I was recently listening to one of my favorite podcasts—Hidden Brain, with Shankar Vidanthum. As usually happens when I listen to this podcast, it snatched an idea that had been quietly resting undeveloped in the back of my memory file, pushed it into my conscious brain and then injected clarity. The question posed on this October 1, 2018 podcast, Man Up, was why, when there are millions of jobs that need to be filled in the US, are there also millions of men—approximately seven million–who have left the workforce, have permanently stopped looking for employment.
These are primarily men ages 25-54, so certainly individuals you would expect to be working in this economy. To put this into perspective: In 1954, the rate of participation by this group in the labor market was 98%. In 2017 it had dropped to around 88 percent. In 1940, 14.6% of men in this category were unemployed, primarily because the US was coming out of a ten-year depression when many job searches proved futile. But in 2015, the work rate for this group was slightly lower than in 1940.
The unemployment rate, at 3.9%, doesn’t include people who have essentially given up on re-entering the workforce. And when you include these individuals, the unemployment rate doubles. So what is going on? If employers are desperate for workers, and these people need work, why are they not moving into these job markets?
A significant contributing factor, it appears, is that many of the jobs available—nursing, physical therapy, other healthcare jobs—have traditionally been held by women, and men don’t want ‘women’s work.’ I can see you rolling your eyes and thinking, ‘Oh c’mon, get over yourself, it’s a job.’ But the simple answer and the impatient response do not take seriously the core issues at the heart of this conundrum for men. Disclaimer: I do not usually spend much time trying to figure out the reasons men do things, but this just grabbed my attention.
It isn’t just that these jobs are usually inhabited by females; it is that taking such a job presents an existential challenge for men, and causes them to question whether they can be ‘real men’ if they work in historically female professions. And to add a bit of irony, men are the ones who created the definition of ‘real man’ and continue to draw the boundaries around what is acceptable male behavior. They have, in essence, painted themselves into a corner. Their definition of manliness is so narrow as to offer few options when confronted with a choice between supporting themselves and their families—a cornerstone of approved male behavior—and retaining a self-image that rejects behaviors that have come to be called ‘pussified.’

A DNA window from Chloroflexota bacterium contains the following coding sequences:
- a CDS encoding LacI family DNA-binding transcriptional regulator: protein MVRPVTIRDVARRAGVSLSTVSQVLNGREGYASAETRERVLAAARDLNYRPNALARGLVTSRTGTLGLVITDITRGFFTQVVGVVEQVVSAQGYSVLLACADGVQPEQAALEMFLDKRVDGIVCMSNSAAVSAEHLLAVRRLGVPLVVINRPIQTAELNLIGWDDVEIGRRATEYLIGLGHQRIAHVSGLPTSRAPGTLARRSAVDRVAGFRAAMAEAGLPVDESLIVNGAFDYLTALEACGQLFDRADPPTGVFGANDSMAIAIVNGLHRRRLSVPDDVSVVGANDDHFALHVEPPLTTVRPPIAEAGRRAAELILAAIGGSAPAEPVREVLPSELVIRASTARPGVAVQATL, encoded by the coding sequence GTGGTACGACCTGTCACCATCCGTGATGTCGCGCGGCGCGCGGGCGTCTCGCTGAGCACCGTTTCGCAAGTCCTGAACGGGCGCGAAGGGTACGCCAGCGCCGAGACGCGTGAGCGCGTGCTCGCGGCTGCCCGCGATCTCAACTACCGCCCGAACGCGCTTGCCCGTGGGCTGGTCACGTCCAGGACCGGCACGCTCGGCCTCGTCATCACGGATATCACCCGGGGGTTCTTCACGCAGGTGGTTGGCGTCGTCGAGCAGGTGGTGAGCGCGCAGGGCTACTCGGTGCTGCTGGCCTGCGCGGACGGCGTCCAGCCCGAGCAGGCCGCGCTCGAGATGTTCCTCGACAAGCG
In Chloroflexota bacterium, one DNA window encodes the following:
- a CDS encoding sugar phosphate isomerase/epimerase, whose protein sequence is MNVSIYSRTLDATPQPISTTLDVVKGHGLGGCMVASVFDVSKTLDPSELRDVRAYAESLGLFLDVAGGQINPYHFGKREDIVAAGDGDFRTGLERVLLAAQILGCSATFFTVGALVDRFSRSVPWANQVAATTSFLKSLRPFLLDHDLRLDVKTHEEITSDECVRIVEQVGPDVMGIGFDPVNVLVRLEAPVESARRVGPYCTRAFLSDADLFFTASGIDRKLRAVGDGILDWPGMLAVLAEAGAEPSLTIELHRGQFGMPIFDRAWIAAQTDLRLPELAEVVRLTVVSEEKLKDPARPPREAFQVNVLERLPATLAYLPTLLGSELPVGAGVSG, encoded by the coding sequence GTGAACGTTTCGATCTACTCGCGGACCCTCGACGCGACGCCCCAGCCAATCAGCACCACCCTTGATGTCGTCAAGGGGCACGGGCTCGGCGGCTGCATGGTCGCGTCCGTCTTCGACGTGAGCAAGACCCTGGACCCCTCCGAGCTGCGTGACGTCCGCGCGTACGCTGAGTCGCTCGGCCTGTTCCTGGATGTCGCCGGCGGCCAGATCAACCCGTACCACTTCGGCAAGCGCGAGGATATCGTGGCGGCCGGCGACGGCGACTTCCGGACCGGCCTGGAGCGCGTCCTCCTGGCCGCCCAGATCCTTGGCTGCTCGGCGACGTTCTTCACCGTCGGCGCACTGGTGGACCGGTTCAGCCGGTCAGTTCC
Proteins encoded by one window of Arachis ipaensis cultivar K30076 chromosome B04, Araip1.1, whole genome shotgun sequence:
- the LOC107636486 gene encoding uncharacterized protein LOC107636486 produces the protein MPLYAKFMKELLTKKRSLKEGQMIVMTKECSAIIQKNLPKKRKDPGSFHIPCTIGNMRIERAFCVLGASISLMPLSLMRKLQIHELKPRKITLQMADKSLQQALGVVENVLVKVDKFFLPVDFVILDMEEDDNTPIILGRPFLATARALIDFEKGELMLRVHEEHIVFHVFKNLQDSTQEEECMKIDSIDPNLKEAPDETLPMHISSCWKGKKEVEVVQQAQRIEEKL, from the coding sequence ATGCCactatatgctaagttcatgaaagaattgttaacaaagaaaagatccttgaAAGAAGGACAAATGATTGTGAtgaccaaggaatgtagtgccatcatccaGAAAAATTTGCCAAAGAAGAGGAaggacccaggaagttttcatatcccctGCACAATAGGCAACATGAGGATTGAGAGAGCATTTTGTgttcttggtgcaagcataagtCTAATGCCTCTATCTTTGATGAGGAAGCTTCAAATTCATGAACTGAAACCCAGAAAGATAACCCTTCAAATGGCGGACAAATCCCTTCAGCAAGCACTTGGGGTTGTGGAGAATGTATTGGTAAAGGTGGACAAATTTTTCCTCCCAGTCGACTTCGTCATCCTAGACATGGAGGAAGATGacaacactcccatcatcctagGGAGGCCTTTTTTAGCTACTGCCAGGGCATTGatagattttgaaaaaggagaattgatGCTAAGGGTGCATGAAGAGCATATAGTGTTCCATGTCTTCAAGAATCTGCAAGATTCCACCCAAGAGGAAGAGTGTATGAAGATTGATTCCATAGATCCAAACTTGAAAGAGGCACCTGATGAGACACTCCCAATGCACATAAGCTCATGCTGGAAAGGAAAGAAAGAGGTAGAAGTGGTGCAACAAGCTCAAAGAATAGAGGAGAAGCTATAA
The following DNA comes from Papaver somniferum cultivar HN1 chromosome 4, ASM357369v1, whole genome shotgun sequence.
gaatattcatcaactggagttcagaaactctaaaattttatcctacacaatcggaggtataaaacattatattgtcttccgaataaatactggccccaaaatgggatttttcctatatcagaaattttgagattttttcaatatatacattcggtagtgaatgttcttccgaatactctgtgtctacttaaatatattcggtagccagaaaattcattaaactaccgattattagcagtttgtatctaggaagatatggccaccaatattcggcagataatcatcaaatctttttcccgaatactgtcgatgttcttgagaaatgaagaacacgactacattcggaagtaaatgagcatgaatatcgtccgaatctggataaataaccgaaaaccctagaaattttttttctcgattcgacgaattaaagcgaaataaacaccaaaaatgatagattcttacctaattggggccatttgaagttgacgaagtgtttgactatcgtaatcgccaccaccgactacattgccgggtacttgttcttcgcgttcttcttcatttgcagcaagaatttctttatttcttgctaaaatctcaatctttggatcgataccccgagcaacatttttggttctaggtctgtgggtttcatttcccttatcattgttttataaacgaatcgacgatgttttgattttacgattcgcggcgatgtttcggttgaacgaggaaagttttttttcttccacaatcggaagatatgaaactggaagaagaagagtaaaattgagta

Women today have access to a far greater range of acceptable behaviors than males, because what is considered feminine now encompasses whatever a woman needs to accomplish in order to fulfill her role as mother and community member. If she is a single parent, or a mother in a two-parent household, who manages to secure training in carpentry in order to provide a better future for her family, this is acceptable, perhaps even applauded. At the same time, she retains her roles as nurturer and community builder. One does not foreclose the other; in today’s society they are viewed as complementary. Necessity dictates it.
It’s not as easy for men, because their male friends do not make it easy. Think about the response from a group of guys who learn that one of them is in training to become a nurse. We all know the response. It is predictable, because men have made it difficult for other men to expand the definition of ‘real man.’ Turns out men are more afraid than women to color outside the lines.